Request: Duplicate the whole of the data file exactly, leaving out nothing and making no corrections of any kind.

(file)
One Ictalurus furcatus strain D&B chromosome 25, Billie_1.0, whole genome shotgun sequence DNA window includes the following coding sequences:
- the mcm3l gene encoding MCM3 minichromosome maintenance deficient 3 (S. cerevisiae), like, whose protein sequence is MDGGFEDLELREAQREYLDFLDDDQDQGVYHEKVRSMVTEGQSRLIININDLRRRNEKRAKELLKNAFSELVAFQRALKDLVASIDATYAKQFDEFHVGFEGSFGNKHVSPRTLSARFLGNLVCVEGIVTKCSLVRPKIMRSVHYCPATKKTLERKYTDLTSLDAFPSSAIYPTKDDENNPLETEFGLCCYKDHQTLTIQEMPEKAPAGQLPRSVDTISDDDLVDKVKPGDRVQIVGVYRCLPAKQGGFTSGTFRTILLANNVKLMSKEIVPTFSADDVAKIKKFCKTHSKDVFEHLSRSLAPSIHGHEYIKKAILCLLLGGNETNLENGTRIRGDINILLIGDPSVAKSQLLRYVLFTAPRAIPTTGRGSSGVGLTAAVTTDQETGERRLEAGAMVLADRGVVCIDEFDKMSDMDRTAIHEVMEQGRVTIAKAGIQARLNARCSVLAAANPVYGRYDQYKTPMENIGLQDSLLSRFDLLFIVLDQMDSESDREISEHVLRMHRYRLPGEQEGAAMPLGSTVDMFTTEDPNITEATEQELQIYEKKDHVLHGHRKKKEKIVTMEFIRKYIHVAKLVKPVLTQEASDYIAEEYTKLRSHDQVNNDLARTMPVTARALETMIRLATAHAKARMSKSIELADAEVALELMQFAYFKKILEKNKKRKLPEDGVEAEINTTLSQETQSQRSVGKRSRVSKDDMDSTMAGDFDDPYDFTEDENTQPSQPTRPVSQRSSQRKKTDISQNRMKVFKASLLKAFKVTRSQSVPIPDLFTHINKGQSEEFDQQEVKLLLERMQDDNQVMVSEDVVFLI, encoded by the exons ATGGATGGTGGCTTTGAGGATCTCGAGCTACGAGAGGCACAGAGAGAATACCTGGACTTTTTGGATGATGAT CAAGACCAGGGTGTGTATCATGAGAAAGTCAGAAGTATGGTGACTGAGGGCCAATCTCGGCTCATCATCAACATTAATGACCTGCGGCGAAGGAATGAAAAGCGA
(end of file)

One Ictalurus furcatus strain D&B chromosome 25, Billie_1.0, whole genome shotgun sequence DNA window includes the following coding sequences:
- the mcm3l gene encoding MCM3 minichromosome maintenance deficient 3 (S. cerevisiae), like, whose protein sequence is MDGGFEDLELREAQREYLDFLDDDQDQGVYHEKVRSMVTEGQSRLIININDLRRRNEKRAKELLKNAFSELVAFQRALKDLVASIDATYAKQFDEFHVGFEGSFGNKHVSPRTLSARFLGNLVCVEGIVTKCSLVRPKIMRSVHYCPATKKTLERKYTDLTSLDAFPSSAIYPTKDDENNPLETEFGLCCYKDHQTLTIQEMPEKAPAGQLPRSVDTISDDDLVDKVKPGDRVQIVGVYRCLPAKQGGFTSGTFRTILLANNVKLMSKEIVPTFSADDVAKIKKFCKTHSKDVFEHLSRSLAPSIHGHEYIKKAILCLLLGGNETNLENGTRIRGDINILLIGDPSVAKSQLLRYVLFTAPRAIPTTGRGSSGVGLTAAVTTDQETGERRLEAGAMVLADRGVVCIDEFDKMSDMDRTAIHEVMEQGRVTIAKAGIQARLNARCSVLAAANPVYGRYDQYKTPMENIGLQDSLLSRFDLLFIVLDQMDSESDREISEHVLRMHRYRLPGEQEGAAMPLGSTVDMFTTEDPNITEATEQELQIYEKKDHVLHGHRKKKEKIVTMEFIRKYIHVAKLVKPVLTQEASDYIAEEYTKLRSHDQVNNDLARTMPVTARALETMIRLATAHAKARMSKSIELADAEVALELMQFAYFKKILEKNKKRKLPEDGVEAEINTTLSQETQSQRSVGKRSRVSKDDMDSTMAGDFDDPYDFTEDENTQPSQPTRPVSQRSSQRKKTDISQNRMKVFKASLLKAFKVTRSQSVPIPDLFTHINKGQSEEFDQQEVKLLLERMQDDNQVMVSEDVVFLI, encoded by the exons ATGGATGGTGGCTTTGAGGATCTCGAGCTACGAGAGGCACAGAGAGAATACCTGGACTTTTTGGATGATGAT CAAGACCAGGGTGTGTATCATGAGAAAGTCAGAAGTATGGTGACTGAGGGCCAATCTCGGCTCATCATCAACATTAATGACCTGCGGCGAAGGAATGAAAAGCGA